MITRE: Why Inclusion and Diversity are Relevant

by Savoy Staff

By Stephanie E. Turner, Vice President, Inclusion, Diversity and Social Innovation, MITRE

When it comes to the workplace, all dimensions of a person join an organization. For example, ethnicity, personality, gender, work experience, sexual orientation, family structure, age, socioeconomic background, abilities, even geography, shape each of us.

Our responsibility as leaders is to inspire trust and motivate our employees to be all they can be by getting to know them better—and cultivating an inclusive culture where all individuals are welcomed, recognized, valued, and respected. When the currency of trust is leveraged, morale, inclusion, diversity, productivity, revenue, and innovation increase. Likewise, when trust is not there, the reverse occurs in the workplace.

As a Black, gay woman who has managed diversity and inclusion, talent acquisition, and employee engagement at major corporations and a not-for-profit, I bring a variety of perspectives to my role leading inclusion, diversity, and social innovation at MITRE. These different viewpoints are helping me help MITRE, a not-for-profit research and development company, broaden the definition of diversity and connect inclusion to impact.

MITRE has 60-plus years of experience applying systems thinking to solve large-scale challenges—from GPS to aviation safety to the COVID-19 response. The pandemic and ongoing protests for racial equity and social justice have reinforced for MITRE that our mission—solving problems for a safer world—begins with our people.

So, what does this mean in practice? For MITRE, it means cultivating an environment in which people feel empowered to be who they are, in person and virtually. Reinforcing a truly inclusive culture is a journey, and it never ends. It takes intention, listening, and action.

“You know people listen when changes are made,” explains Willow Woycke, cybersecurity engineer, transgender woman, and chair emeritus of MITRE’s Pride Council. “MITRE recently added gender pronouns to our email signatures. It took time to get there, but it was a small and important victory.”

“There’s something about knowing people see me as I see myself that makes me more comfortable—and certainly happier.”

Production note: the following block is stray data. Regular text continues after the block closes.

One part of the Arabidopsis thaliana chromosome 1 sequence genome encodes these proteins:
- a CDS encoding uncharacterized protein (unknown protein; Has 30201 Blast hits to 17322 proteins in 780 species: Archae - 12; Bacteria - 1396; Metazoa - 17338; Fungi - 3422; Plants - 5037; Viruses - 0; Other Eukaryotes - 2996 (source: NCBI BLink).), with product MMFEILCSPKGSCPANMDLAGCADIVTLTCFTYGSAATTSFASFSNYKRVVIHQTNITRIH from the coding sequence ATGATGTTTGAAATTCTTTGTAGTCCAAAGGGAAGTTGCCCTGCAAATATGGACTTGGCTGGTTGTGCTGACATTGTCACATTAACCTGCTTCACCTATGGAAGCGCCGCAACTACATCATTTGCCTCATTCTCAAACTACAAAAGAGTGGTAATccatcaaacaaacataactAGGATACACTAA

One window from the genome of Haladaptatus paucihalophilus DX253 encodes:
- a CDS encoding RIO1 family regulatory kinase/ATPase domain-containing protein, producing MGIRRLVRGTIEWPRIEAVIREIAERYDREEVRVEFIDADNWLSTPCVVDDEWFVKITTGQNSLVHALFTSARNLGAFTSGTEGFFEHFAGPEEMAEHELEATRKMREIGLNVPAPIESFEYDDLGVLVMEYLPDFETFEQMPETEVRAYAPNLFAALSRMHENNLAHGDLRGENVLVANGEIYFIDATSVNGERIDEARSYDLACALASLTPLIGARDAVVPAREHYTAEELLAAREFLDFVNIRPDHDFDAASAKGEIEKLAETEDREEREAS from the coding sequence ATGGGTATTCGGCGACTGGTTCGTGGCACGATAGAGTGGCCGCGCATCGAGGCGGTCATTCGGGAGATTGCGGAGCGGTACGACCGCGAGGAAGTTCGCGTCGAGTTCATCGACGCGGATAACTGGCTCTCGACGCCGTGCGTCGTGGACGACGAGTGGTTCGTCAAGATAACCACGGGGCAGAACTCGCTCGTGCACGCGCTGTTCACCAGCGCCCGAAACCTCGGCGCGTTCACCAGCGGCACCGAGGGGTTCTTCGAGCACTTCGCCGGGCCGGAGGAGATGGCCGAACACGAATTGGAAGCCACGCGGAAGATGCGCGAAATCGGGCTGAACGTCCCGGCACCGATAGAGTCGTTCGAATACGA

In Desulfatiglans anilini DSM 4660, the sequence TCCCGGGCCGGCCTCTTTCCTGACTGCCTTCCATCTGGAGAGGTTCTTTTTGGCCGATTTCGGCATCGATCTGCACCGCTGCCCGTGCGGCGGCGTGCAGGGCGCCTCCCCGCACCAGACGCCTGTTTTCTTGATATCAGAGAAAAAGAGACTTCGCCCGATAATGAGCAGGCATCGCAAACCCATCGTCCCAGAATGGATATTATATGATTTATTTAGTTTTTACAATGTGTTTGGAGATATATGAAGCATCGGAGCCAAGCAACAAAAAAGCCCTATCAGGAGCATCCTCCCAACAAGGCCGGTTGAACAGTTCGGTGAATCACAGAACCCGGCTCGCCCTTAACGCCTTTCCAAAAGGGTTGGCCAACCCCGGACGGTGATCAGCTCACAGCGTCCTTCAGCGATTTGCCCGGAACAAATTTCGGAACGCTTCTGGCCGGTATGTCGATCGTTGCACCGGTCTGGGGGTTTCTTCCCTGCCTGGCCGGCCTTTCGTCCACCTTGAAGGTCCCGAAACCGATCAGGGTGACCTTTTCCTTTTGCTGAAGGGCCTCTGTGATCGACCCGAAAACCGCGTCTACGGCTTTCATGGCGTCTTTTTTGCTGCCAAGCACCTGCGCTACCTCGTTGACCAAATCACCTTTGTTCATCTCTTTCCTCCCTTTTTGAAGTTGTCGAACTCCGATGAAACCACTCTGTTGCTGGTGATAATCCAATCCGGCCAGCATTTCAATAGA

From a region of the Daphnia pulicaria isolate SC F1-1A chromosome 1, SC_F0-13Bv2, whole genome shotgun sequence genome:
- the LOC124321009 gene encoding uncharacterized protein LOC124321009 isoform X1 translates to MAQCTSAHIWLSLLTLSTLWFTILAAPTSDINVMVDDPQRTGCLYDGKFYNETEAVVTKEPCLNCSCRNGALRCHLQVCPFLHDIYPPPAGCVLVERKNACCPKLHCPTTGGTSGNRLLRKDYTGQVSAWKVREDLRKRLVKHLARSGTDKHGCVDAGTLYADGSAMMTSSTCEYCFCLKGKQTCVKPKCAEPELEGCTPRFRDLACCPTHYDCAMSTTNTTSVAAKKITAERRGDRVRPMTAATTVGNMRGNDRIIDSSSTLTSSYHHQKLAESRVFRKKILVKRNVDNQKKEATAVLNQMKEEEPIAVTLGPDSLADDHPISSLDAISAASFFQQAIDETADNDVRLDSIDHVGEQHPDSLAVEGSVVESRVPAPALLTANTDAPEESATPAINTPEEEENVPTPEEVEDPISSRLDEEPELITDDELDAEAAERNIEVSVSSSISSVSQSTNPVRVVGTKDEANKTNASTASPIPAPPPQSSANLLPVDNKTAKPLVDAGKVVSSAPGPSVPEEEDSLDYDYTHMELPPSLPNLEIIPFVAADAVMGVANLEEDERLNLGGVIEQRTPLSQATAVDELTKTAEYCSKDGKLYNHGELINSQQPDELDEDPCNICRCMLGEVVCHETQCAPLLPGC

A first-generation American, Latina, and daughter of farm workers, process engineer Bacilia Angel says that brainstorming sessions “make for a better outcome when they include people who approach problems in different ways.”

“My upbringing gives me a different perspective. I have a ‘make things happen’ attitude about everything.”

Angel founded MITRE’s Multicultural Employee Resource Group to ensure that often- underrepresented points of view inform project approaches and solutions.

Woycke’s and Angel’s experiences show the power in being your full self at work: individuals perform better, and so do their teams. Bo Kaufmann, technical training and development specialist, knows this firsthand.

“I’ve been hard-of-hearing most of my life, and I need certain accommodations to do my job,” Kaufmann says. “For the 17 years I’ve been at MITRE, they’ve invested in systems and tools to help me do an even better job. I have a phone with closed-captioning and a special headset that fits over my cochlear implants.”

Kaufmann invited a Deaf instructor to MITRE to teach a Deaf Culture 101 course. Nearly 100 people tuned in. “Deaf and hard-of-hearing employees attended, as well as people who wanted to know the best ways to interact with these communities.”

MITRE is committed to fostering an environment where the entire person is seen and heard and given grace and respect. As an extension of this commitment, we’ve launched the MITRE Social Justice Platform (SJP). The web-based SJP applies MITRE’s systems-thinking expertise and brings together employees, partners, decision makers, and influencers to shape solutions to entrenched social, economic, and health disparities. And deliver data-driven recommendations.

Partnerships are particularly important because MITRE can’t do this alone. Our collaborators include Historically Black Colleges and Universities, Advancing Minorities’ Interest in Engineering, the Thurgood Marshall College Fund, industry, government, and academia.

Together, we can begin bridging deep divides and change the social justice landscape. It’s social and economic equity that provide the backdrop for authentic collaboration, risk-taking, and innovation, inside and outside the workplace.


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